Thence, Creed happening to be with us, we four to the Half Moon Tavern, I buying some sugar and carrying it with me, which we drank with wine and thence to the whay-house, and drank a great deal of whay, and so by water home, and thence to see Sir W. Pen (42), who is not in much pain, but his legs swell and so immoveable that he cannot stir them, but as they are lifted by other people and I doubt will have another fit of his late pain. Played a little at cards with him and his daughter, who is grown every day a finer and finer lady, and so home to supper and to bed. When my wife and I came first home we took Ashwell and all the rest below in the cellar with the vintner drawing out my wine, which I blamed Ashwell much for and told her my mind that I would not endure it, nor was it fit for her to make herself equal with the ordinary servants of the house.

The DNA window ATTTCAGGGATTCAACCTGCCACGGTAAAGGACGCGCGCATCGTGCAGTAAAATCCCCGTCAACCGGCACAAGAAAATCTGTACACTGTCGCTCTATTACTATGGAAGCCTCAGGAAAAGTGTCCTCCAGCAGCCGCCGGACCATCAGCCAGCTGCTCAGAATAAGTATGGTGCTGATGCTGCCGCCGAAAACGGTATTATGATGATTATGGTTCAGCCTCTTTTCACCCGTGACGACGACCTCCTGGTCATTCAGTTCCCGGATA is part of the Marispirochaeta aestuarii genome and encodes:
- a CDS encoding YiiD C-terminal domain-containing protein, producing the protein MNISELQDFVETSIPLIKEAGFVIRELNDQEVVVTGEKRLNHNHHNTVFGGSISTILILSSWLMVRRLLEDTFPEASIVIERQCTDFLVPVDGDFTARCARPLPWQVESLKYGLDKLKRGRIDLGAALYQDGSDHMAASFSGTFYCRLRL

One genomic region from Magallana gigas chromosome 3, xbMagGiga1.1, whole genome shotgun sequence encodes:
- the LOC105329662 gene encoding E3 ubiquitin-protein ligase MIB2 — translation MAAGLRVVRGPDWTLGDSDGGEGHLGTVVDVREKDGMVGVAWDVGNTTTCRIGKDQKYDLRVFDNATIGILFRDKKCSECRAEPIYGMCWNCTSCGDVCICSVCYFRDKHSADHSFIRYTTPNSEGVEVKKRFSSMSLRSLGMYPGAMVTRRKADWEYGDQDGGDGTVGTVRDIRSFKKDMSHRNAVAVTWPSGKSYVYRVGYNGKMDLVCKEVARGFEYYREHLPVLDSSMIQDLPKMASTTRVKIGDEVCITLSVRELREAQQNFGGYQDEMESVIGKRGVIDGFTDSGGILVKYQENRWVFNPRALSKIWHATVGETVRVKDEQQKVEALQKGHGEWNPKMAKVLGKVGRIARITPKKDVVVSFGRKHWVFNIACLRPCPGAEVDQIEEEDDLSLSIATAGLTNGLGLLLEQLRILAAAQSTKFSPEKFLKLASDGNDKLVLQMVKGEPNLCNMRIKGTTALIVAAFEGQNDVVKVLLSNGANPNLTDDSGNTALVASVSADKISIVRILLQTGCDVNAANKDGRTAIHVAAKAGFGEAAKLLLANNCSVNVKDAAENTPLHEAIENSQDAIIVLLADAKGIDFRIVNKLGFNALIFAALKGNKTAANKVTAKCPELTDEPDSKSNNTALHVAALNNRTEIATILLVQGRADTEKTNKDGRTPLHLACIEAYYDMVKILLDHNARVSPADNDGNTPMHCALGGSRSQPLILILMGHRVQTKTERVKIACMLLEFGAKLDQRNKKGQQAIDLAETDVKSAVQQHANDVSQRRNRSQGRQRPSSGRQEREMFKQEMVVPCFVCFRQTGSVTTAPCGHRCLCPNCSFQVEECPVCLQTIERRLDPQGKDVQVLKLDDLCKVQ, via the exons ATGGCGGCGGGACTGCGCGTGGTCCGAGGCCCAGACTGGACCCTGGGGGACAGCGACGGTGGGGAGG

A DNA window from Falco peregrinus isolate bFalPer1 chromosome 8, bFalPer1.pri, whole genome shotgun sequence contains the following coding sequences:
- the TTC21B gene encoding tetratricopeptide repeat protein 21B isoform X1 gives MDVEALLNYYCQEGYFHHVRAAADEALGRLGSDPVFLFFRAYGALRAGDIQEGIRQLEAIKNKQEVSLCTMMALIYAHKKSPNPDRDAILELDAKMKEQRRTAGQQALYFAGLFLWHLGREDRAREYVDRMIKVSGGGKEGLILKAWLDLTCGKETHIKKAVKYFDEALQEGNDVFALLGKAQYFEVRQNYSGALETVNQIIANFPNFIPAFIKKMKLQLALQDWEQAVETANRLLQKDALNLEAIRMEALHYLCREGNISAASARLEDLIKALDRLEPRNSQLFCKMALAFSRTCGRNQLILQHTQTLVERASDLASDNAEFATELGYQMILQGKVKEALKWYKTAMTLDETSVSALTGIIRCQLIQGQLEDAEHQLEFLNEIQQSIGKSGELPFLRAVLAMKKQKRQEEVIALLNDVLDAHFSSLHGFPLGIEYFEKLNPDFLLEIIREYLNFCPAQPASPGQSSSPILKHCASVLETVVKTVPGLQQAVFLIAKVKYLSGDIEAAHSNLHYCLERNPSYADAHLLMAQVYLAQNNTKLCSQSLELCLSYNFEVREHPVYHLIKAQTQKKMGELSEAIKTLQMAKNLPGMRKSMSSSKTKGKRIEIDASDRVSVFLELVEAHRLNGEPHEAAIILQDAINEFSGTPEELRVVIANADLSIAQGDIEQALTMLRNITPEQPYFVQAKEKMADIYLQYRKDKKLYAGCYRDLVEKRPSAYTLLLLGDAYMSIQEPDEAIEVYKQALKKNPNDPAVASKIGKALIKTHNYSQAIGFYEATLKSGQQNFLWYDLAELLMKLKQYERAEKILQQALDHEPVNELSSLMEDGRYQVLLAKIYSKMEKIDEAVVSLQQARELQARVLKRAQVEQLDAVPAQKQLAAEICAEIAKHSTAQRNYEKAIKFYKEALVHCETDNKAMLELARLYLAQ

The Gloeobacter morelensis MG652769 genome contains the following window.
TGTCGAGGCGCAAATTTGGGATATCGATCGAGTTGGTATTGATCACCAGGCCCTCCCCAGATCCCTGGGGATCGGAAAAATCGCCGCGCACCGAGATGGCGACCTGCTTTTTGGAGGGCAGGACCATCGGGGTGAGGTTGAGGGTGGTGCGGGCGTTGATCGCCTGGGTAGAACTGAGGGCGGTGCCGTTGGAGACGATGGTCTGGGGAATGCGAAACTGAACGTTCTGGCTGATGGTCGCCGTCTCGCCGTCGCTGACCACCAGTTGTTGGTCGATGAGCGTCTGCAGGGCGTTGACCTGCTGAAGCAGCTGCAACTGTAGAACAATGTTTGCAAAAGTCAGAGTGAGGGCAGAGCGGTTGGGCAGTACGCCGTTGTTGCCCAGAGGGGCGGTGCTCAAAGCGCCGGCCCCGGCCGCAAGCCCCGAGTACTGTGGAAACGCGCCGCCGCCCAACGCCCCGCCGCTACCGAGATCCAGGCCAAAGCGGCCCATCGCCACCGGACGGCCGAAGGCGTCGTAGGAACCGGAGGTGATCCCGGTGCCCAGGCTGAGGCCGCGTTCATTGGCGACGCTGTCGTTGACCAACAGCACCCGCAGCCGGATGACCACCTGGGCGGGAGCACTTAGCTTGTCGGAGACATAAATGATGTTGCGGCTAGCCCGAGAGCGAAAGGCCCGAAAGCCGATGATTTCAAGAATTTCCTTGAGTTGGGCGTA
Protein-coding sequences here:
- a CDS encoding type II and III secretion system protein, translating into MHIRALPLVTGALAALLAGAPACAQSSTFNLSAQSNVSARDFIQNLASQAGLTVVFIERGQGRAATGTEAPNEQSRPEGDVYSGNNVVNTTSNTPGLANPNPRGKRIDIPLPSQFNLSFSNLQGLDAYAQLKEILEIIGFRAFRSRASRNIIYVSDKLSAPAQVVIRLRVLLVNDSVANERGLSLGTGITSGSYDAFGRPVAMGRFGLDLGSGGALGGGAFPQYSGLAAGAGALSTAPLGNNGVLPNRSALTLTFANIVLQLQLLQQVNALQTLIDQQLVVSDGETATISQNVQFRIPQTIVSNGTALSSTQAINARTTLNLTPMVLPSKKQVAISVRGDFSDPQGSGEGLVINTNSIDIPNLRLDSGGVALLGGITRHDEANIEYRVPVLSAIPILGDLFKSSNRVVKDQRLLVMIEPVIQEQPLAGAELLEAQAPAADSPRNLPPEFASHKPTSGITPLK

Samuel Pepys' Diary 01 May 1667. 01 May 1667. Up, it being a fine day, and after doing a little business in my chamber I left my wife to go abroad with W. Hewer (25) and his mother in a Hackney coach incognito to the Park, while I abroad to the Excise Office first, and there met the Cofferer (63) and Sir Stephen Fox (40) about our money matters there, wherein we agreed, and so to discourse of my Lord Treasurer (60), who is a little better than he was of the stone, having rested a little this night. I there did acquaint them of my knowledge of that disease, which I believe will be told my Lord Treasurer (60).
Thence to Westminster; in the way meeting many milk-maids with their garlands upon their pails, dancing with a fiddler before them1 and saw pretty Nelly (17) standing at her lodgings' door in Drury-lane in her smock sleeves and bodice, looking upon one: she seemed a mighty pretty creature. To the Hall and there walked a while, it being term. I thence home to the Rose, and then had Doll Lane venir para me.... [Missing text: 'but it was in a lugar mighty ouvert, so as we no poda hazer algo; so parted and then met again at the Swan, where for la misma reason we no pode hazer, but put off to recontrar anon, which I only used as a put-off;']. To my Lord Crew's (69), where I found them at dinner, and among others. Mrs. Bocket, which I have not seen a long time, and two little dirty children, and she as idle a prating and impertinent woman as ever she was.